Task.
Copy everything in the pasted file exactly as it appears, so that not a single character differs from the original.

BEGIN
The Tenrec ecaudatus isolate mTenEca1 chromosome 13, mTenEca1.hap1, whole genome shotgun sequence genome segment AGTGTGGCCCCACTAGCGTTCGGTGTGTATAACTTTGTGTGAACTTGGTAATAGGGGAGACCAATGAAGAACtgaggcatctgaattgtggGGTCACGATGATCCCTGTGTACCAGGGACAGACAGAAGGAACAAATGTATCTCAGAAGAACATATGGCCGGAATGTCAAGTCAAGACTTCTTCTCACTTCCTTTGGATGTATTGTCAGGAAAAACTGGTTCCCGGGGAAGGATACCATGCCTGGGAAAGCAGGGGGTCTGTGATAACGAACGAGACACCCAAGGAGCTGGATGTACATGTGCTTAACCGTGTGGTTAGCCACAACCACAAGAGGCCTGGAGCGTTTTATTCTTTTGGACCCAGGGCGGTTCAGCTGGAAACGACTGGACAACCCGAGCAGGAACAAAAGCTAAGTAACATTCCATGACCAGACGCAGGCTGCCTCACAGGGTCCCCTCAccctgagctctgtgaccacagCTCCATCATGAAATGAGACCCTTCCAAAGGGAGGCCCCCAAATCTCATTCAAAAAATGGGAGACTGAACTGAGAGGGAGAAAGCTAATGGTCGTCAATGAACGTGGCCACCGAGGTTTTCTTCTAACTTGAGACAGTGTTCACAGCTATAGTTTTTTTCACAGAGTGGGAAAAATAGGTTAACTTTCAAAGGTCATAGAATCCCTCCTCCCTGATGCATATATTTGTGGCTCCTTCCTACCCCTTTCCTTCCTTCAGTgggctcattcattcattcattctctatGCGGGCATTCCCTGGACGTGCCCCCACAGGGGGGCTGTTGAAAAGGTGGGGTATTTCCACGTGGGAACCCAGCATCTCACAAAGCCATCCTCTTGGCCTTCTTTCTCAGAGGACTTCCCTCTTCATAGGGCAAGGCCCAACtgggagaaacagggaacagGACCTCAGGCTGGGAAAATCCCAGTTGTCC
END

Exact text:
The Tenrec ecaudatus isolate mTenEca1 chromosome 13, mTenEca1.hap1, whole genome shotgun sequence genome segment AGTGTGGCCCCACTAGCGTTCGGTGTGTATAACTTTGTGTGAACTTGGTAATAGGGGAGACCAATGAAGAACtgaggcatctgaattgtggGGTCACGATGATCCCTGTGTACCAGGGACAGACAGAAGGAACAAATGTATCTCAGAAGAACATATGGCCGGAATGTCAAGTCAAGACTTCTTCTCACTTCCTTTGGATGTATTGTCAGGAAAAACTGGTTCCCGGGGAAGGATACCATGCCTGGGAAAGCAGGGGGTCTGTGATAACGAACGAGACACCCAAGGAGCTGGATGTACATGTGCTTAACCGTGTGGTTAGCCACAACCACAAGAGGCCTGGAGCGTTTTATTCTTTTGGACCCAGGGCGGTTCAGCTGGAAACGACTGGACAACCCGAGCAGGAACAAAAGCTAAGTAACATTCCATGACCAGACGCAGGCTGCCTCACAGGGTCCCCTCAccctgagctctgtgaccacagCTCCATCATGAAATGAGACCCTTCCAAAGGGAGGCCCCCAAATCTCATTCAAAAAATGGGAGACTGAACTGAGAGGGAGAAAGCTAATGGTCGTCAATGAACGTGGCCACCGAGGTTTTCTTCTAACTTGAGACAGTGTTCACAGCTATAGTTTTTTTCACAGAGTGGGAAAAATAGGTTAACTTTCAAAGGTCATAGAATCCCTCCTCCCTGATGCATATATTTGTGGCTCCTTCCTACCCCTTTCCTTCCTTCAGTgggctcattcattcattcattctctatGCGGGCATTCCCTGGACGTGCCCCCACAGGGGGGCTGTTGAAAAGGTGGGGTATTTCCACGTGGGAACCCAGCATCTCACAAAGCCATCCTCTTGGCCTTCTTTCTCAGAGGACTTCCCTCTTCATAGGGCAAGGCCCAACtgggagaaacagggaacagGACCTCAGGCTGGGAAAATCCCAGTTGTCC